• Fry, Plantagenet Somerset (1996). "Sizergh". Castles of Britain and Ireland. BCA by arrangement with David & Charles. p. 181. ISBN 978-0789202789.
  • Strickland, Edeline Sackville (1898). Sizergh Castle, Westmoreland, and Notes on Twenty-five Generations of the Strickland Family. T Wilson.
  1. ^ a b Historic England. "Sizergh Castle (Grade I) (1318962)". National Heritage List for England. Retrieved 10 July 2015.
  2. ^ "Yorkshire Dales and Lake District national parks to be extended". BBC News. 23 October 2015. Retrieved 6 August 2016.
  3. ^ Wheeler, Megan (2018). "Early Elizabethan Chests at Sizergh Castle". Regional Furniture. 32. Regional Furniture Society: 103–25. Retrieved 28 December 2021.
  4. ^ "Inlaid Room at Sizergh Castle". Victoria and Albert Museum. Retrieved 31 March 2015.
  5. ^ Kennedy, Maev (2 January 2017). "V&A returns Tudor bedroom to original Sizergh Castle setting". The Guardian. Retrieved 23 June 2021.
  6. ^ Corp, Edward (23 September 2004). "Belle, Alexis-Simon". Oxford Dictionary of National Biography (online ed.). Oxford University Press. doi:10.1093/ref:odnb/46466. (Subscription or UK public library membership required.)
  7. ^ "Walter Strickland (1729–1761)". National Trust Collections. Retrieved 23 June 2021.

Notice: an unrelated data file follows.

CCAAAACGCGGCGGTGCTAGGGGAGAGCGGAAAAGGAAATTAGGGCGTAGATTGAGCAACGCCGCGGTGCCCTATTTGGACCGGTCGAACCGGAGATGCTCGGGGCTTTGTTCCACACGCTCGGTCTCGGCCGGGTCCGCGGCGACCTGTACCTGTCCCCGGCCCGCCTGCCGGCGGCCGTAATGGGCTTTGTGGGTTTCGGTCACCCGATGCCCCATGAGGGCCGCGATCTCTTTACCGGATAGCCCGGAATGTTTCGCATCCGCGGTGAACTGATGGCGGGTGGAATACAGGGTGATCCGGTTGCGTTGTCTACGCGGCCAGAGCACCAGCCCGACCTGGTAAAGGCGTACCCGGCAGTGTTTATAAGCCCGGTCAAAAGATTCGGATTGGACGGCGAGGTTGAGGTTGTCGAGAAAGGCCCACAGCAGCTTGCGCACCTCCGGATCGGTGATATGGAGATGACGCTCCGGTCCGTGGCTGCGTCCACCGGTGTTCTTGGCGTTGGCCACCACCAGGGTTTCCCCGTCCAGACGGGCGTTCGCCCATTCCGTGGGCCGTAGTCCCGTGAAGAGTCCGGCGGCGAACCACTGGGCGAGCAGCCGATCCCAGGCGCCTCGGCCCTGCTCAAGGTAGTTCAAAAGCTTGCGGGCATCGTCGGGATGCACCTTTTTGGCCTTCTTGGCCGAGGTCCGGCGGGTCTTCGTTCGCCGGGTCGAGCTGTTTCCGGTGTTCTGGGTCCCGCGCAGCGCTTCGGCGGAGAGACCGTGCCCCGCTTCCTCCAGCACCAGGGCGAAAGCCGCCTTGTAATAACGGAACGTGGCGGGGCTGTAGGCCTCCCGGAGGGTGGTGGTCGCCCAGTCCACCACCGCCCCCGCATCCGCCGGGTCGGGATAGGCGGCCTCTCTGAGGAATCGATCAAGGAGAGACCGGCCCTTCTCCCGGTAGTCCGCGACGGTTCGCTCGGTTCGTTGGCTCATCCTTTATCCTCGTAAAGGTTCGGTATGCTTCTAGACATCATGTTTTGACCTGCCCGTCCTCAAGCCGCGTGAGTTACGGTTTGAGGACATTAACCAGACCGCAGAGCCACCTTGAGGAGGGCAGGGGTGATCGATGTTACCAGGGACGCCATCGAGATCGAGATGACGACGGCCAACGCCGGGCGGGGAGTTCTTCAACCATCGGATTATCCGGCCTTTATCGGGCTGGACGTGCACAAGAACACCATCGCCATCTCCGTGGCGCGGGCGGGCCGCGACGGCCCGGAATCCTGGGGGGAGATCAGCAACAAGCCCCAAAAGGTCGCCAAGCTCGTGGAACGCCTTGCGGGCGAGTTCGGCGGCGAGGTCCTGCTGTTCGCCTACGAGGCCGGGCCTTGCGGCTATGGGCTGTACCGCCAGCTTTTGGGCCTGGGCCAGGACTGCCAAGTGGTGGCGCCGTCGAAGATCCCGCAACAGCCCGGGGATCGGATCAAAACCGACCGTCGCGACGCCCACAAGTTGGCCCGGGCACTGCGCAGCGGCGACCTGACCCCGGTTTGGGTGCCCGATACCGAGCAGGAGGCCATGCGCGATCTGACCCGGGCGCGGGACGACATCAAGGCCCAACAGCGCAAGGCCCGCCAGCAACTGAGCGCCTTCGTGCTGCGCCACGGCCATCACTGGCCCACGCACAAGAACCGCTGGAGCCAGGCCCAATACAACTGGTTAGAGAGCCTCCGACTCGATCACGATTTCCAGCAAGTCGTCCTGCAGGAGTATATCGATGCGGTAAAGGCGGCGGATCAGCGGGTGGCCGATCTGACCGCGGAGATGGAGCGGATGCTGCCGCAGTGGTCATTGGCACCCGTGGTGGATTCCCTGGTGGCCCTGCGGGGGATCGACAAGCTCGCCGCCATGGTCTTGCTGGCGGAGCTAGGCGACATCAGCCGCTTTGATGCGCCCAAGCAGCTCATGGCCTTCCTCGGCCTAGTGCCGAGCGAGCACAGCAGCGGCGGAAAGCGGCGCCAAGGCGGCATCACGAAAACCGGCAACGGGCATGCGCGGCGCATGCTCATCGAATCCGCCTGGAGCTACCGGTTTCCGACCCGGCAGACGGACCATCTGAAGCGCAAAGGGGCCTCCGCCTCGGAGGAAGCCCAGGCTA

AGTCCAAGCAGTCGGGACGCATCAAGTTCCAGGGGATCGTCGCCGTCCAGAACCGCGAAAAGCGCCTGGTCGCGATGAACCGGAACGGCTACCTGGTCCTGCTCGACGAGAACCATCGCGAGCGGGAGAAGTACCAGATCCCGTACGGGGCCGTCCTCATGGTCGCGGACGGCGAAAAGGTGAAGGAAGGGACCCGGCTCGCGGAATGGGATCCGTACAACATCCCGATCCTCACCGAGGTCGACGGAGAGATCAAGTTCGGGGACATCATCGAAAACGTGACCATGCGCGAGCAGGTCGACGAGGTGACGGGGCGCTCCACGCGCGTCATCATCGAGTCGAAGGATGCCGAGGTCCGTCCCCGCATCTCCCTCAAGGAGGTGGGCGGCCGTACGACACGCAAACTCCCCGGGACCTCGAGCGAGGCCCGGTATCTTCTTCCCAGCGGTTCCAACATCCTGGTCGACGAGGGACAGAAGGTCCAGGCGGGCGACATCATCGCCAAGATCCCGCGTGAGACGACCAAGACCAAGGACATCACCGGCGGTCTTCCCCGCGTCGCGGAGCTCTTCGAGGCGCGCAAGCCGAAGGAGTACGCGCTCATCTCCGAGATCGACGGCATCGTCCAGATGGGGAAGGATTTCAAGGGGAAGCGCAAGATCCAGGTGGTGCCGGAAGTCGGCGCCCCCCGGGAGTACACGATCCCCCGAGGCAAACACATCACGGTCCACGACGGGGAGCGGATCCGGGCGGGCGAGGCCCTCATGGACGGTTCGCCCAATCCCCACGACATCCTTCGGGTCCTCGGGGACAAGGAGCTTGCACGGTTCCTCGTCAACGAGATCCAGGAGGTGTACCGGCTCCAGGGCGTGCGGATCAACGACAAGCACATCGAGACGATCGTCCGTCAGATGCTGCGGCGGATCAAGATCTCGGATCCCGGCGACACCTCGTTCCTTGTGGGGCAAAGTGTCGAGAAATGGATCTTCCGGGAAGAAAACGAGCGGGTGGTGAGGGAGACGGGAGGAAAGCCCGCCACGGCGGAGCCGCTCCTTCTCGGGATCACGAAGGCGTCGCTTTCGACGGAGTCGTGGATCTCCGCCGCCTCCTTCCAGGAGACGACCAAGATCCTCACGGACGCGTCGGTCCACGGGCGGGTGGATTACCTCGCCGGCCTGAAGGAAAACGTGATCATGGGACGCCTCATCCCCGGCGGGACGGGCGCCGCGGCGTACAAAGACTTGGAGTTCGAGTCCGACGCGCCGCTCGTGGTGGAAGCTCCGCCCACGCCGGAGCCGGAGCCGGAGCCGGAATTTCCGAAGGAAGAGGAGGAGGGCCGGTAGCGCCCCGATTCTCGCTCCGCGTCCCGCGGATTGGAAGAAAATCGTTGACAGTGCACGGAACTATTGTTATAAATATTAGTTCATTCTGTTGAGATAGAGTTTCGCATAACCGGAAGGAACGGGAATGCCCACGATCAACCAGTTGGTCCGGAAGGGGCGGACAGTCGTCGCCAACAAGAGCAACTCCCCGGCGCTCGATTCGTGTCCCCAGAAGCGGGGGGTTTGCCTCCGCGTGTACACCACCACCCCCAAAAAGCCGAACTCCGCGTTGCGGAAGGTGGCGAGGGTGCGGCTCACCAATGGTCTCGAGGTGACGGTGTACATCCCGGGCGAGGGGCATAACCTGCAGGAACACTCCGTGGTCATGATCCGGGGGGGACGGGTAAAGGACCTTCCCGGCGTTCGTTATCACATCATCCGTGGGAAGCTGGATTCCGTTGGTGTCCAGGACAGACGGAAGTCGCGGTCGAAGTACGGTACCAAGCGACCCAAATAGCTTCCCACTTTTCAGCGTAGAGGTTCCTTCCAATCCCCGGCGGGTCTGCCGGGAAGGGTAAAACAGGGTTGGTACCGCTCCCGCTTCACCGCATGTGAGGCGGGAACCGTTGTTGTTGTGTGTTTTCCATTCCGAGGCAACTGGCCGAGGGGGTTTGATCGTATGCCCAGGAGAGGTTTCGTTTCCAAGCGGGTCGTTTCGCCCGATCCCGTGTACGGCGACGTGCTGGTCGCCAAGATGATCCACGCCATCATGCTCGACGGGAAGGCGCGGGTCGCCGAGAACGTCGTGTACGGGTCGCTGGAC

8. ^ Nicholson, Savannah (19 March 2020). "18th century Romney painting returns to Sizergh Castle". Westmorland Gazette. Retrieved 23 June 2021.
  9. ^ "Anne Cholmeley (1796–1829), Mrs Jarrard Edward Strickland (the artist's mother)". Art UK. Retrieved 23 June 2021.
  10. ^ "Lady Edeline Sackville (1870–1918), Lady Strickland". Art UK. Retrieved 23 June 2021.
  11. ^ "Meet Henry Hornyold-Strickland, Sizergh". National Trust. Archived from the original on 5 February 2014.
  12. ^ James, Susan E. (2009). Catherine Parr: Henry VIII's Last Love. The History Press. p. 56. ISBN 978-0752448534.
  13. ^ Porter, Linda (2010). Katherine the Queen. Macmillan. p. 58. ISBN 978-0330460804.
  14. ^ Historic England. "Garden (1000673)". National Heritage List for England. Retrieved 22 May 2022.
  15. ^ "Sizergh – Visitor information". National Trust. Archived from the original on 11 November 2012. Retrieved 3 October 2012.
  16. ^ Dickinson, Katie (16 October 2014). "Park End Moss aims to bring wildlife flooding in". Westmorland Gazette. Retrieved 21 November 2014.
  17. ^ a b "Hawfinch recovery project". Morecambe Bay Local Nature Partnership. Retrieved 7 April 2017.
  18. ^ a b "Wildlife at Sizergh". National Trust. Retrieved 23 June 2021.
  19. ^ "Sizergh Fell". Hill Bagging. Retrieved 17 September 2023.
  20. ^ "Sizergh Fell Stone Circle". Megalithic Portal. Retrieved 17 September 2023.
  21. ^ "Video: 'Inside the National Trust': preview". The Daily Telegraph. 12 October 2013. Archived from the original on 12 October 2013.
  22. ^ Landon, Letitia Elizabeth (1835). "picture". Fisher's Drawing Room Scrap Book, 1836. Fisher, Son & Co.Landon, Letitia Elizabeth (1835). "poetical illustration". Fisher's Drawing Room Scrap Book, 1836. Fisher, Son & Co.

External links[edit]

54°17′04″N 2°46′19″W / 54.28444°N 2.77194°W / 54.28444; -2.77194